My mother, who has been dead three years and never lived in Lenoir, received an offer in the mail at my house this week to get a free hearing exam.
“You have received this invitation today because you best represent the segment of the population which is most likely to experience hearing loss and tinnitus,” it said.
I would not have thought of the dead as the segment of the population most likely to suffer from hearing loss, but in hindsight I should have known better. If nothing else, all the dirt muffling sounds from the surface would make that person keenly aware of how much better his hearing could be.
Anyway, my mother was cremated. Surely that process cleared up any problems with her ears.
But as I thought about it I realized there are other possibilities.
What if the afterlife is more like the Catholics envision it, or used to (do they still believe in limbo and purgatory?), and when you die it isn’t a clear-cut case of going to heaven or hell? There could be intermediate steps. Maybe not limbo as the Catholic church described it, but something hung in the middle between heaven and hell.
My mother lived a good life and was kind to helpless animals, but she was no saint — she was a journalist, after all — so perhaps she escaped hell but is condemned to an eternity of tinnitus, a constant ringing sensation in the ears.
It would be like the afterlife was portrayed in the comedy-horror movie “An American Werewolf in London,” where the victims of a werewolf are cursed souls and must roam the earth as ghosts until the werewolf’s blood line is severed.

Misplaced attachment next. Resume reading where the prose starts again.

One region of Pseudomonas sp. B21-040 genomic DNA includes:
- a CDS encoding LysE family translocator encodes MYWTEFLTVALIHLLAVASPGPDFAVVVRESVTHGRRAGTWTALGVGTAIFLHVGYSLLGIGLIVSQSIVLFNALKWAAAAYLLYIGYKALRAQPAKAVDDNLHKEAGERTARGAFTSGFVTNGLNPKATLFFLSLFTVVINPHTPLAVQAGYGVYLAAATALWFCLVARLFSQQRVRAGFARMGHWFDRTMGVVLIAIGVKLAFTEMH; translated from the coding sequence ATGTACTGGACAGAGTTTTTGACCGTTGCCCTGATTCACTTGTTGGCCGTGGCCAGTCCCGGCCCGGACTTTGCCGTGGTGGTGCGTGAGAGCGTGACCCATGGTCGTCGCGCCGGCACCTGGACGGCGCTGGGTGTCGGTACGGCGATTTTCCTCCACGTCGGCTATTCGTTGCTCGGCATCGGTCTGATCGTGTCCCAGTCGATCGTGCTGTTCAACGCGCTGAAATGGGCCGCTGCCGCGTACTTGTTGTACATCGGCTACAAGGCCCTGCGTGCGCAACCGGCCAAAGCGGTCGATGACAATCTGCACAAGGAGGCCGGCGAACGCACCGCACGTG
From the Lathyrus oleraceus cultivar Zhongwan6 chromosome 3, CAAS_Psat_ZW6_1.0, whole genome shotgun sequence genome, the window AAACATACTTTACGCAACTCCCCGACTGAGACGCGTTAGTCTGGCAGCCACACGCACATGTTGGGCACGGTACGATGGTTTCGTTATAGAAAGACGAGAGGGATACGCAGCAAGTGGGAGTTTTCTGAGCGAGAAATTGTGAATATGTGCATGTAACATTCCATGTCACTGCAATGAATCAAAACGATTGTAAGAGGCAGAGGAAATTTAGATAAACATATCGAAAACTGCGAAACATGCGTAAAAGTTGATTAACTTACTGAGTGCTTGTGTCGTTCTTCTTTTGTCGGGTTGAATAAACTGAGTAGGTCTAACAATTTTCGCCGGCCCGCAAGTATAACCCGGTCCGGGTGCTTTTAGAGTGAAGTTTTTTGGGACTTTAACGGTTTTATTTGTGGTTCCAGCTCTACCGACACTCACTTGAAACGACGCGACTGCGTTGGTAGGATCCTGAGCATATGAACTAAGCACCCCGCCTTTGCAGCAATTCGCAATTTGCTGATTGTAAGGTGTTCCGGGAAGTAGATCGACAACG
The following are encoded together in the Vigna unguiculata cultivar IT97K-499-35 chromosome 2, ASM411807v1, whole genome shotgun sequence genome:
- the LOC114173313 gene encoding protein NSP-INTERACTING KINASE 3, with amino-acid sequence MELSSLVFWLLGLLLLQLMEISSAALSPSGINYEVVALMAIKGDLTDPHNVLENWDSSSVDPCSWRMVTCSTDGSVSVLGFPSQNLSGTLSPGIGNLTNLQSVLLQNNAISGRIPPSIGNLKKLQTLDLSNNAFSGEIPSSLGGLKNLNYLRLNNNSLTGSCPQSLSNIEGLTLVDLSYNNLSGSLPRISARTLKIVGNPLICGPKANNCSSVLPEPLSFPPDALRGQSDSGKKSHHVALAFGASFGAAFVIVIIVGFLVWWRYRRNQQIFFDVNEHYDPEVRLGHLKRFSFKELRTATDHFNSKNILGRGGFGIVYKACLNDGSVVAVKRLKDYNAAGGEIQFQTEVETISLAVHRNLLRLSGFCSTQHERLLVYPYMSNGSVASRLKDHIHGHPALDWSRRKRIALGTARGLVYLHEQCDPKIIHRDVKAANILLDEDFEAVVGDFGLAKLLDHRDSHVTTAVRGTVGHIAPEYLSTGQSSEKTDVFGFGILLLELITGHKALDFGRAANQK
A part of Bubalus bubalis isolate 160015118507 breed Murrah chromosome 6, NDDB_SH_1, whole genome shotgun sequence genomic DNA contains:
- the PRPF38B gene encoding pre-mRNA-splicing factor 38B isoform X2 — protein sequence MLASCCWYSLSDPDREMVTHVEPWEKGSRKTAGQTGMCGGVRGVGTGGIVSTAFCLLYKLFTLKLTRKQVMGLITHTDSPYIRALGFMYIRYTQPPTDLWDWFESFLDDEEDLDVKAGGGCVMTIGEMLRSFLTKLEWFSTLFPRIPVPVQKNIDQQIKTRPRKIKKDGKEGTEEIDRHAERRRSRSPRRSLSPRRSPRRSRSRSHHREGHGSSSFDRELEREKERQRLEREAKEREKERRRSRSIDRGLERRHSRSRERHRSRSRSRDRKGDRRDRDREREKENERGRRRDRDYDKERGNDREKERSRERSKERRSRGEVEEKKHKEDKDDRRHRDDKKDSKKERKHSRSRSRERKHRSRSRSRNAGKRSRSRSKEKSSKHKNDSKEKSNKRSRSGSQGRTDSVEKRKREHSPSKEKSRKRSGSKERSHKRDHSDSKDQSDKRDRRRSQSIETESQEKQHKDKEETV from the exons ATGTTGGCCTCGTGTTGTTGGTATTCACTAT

This would make being bitten by the journalism bug a curse similar to being bitten by a werewolf. (If you don’t think being a journalist is a curse, come spend a day with my boss.) I’m sure this idea would strike any journalist as uncomfortably familiar in the same way as looking into a mirror at a big, formal gathering and seeing yourself with a severe case of bedhead.
Except in the movie, the ghosts of the werewolf’s victims looked just like their physical corpses – bloodied and mauled, and gradually decaying.
In the case of the cursed journalist, the ghost would walk the earth forever, constantly sticking a finger in his ear and wiggling it, or lying in bed in the dark trying to ignore the ringing. And of course, the curse for a journalist is doubled because the dead can’t drink.
I can see it now, and probably will the next time I belly up to a bar. I’ll look down at the row of seats and imagine dead journalists at each one, all looking longingly at my beer while they wiggle an index finger in their ears. All except Mom. She was a scotch drinker.